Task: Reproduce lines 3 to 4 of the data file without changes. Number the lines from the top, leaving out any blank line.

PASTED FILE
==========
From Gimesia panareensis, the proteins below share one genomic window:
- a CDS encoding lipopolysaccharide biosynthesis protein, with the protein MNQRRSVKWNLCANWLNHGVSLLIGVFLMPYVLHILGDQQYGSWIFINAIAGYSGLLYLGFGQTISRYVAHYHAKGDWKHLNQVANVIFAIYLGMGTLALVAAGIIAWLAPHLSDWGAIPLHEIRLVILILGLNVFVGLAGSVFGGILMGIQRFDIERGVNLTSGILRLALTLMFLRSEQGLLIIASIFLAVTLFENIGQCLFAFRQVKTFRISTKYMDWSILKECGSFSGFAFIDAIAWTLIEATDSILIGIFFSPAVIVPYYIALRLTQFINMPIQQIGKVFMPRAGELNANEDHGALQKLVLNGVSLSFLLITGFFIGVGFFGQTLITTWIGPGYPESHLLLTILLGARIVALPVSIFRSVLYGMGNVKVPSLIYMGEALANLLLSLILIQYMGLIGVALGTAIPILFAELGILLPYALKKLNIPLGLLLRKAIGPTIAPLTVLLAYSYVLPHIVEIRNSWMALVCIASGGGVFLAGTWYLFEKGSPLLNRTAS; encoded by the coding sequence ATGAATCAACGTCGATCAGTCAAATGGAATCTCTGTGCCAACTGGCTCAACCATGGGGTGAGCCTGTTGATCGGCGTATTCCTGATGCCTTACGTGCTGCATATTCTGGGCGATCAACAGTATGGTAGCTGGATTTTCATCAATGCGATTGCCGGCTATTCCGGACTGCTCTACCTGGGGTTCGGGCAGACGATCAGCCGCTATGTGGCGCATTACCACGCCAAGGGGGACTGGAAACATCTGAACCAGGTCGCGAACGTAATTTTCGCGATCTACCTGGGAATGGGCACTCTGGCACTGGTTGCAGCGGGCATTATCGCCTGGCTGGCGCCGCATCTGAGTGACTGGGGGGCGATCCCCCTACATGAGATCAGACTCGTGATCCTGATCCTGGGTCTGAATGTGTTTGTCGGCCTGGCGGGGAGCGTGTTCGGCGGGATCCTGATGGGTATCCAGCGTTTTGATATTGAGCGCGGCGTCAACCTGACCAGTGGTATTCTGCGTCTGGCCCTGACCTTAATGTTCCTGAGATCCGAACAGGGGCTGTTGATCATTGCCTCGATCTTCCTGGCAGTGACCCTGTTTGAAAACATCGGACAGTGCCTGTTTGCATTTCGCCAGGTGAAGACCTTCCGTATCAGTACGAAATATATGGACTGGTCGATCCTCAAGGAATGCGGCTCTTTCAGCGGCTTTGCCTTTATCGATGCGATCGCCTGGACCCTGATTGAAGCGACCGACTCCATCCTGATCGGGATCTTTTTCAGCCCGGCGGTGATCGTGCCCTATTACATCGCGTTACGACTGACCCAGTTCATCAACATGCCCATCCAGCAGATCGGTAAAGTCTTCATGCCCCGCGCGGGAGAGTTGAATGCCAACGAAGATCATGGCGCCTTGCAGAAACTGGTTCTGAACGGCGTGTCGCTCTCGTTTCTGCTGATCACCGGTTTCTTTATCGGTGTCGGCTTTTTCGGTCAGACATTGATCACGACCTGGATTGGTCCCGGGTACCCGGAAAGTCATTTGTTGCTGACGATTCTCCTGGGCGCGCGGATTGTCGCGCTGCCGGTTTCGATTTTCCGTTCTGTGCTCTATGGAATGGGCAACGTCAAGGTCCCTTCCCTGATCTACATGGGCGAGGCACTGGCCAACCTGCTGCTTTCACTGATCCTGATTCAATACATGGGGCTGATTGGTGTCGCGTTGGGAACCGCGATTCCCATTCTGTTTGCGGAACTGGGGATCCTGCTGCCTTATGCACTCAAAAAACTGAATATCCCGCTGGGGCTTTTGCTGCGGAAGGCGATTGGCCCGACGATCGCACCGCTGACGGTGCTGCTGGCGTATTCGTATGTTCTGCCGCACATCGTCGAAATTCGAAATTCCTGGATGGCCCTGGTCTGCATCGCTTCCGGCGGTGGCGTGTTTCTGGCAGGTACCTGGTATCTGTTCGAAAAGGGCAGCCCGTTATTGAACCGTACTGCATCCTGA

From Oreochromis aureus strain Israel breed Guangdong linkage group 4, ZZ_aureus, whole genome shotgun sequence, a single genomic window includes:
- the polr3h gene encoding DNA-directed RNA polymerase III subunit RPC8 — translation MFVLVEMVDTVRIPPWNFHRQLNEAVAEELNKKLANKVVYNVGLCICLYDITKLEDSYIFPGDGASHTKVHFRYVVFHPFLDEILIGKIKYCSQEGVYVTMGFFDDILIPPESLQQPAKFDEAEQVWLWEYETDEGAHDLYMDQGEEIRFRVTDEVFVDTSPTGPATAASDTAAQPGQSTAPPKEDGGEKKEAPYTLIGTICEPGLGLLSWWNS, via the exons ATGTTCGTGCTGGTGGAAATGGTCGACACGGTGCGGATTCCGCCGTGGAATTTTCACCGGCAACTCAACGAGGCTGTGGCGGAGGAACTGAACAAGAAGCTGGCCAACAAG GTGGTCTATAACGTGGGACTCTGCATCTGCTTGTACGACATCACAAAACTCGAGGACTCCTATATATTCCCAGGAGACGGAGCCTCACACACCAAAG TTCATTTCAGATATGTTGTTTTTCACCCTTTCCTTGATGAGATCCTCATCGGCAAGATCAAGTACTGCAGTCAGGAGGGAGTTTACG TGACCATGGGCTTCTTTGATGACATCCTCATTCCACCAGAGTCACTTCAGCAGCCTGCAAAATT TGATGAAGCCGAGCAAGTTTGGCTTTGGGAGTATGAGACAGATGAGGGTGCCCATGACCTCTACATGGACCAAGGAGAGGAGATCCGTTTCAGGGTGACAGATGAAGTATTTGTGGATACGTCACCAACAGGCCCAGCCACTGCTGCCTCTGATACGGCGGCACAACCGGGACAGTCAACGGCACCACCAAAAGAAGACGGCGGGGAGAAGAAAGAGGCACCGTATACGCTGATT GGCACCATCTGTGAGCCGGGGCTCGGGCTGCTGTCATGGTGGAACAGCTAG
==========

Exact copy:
From Oreochromis aureus strain Israel breed Guangdong linkage group 4, ZZ_aureus, whole genome shotgun sequence, a single genomic window includes:
- the polr3h gene encoding DNA-directed RNA polymerase III subunit RPC8 — translation MFVLVEMVDTVRIPPWNFHRQLNEAVAEELNKKLANKVVYNVGLCICLYDITKLEDSYIFPGDGASHTKVHFRYVVFHPFLDEILIGKIKYCSQEGVYVTMGFFDDILIPPESLQQPAKFDEAEQVWLWEYETDEGAHDLYMDQGEEIRFRVTDEVFVDTSPTGPATAASDTAAQPGQSTAPPKEDGGEKKEAPYTLIGTICEPGLGLLSWWNS, via the exons ATGTTCGTGCTGGTGGAAATGGTCGACACGGTGCGGATTCCGCCGTGGAATTTTCACCGGCAACTCAACGAGGCTGTGGCGGAGGAACTGAACAAGAAGCTGGCCAACAAG GTGGTCTATAACGTGGGACTCTGCATCTGCTTGTACGACATCACAAAACTCGAGGACTCCTATATATTCCCAGGAGACGGAGCCTCACACACCAAAG TTCATTTCAGATATGTTGTTTTTCACCCTTTCCTTGATGAGATCCTCATCGGCAAGATCAAGTACTGCAGTCAGGAGGGAGTTTACG TGACCATGGGCTTCTTTGATGACATCCTCATTCCACCAGAGTCACTTCAGCAGCCTGCAAAATT TGATGAAGCCGAGCAAGTTTGGCTTTGGGAGTATGAGACAGATGAGGGTGCCCATGACCTCTACATGGACCAAGGAGAGGAGATCCGTTTCAGGGTGACAGATGAAGTATTTGTGGATACGTCACCAACAGGCCCAGCCACTGCTGCCTCTGATACGGCGGCACAACCGGGACAGTCAACGGCACCACCAAAAGAAGACGGCGGGGAGAAGAAAGAGGCACCGTATACGCTGATT GGCACCATCTGTGAGCCGGGGCTCGGGCTGCTGTCATGGTGGAACAGCTAG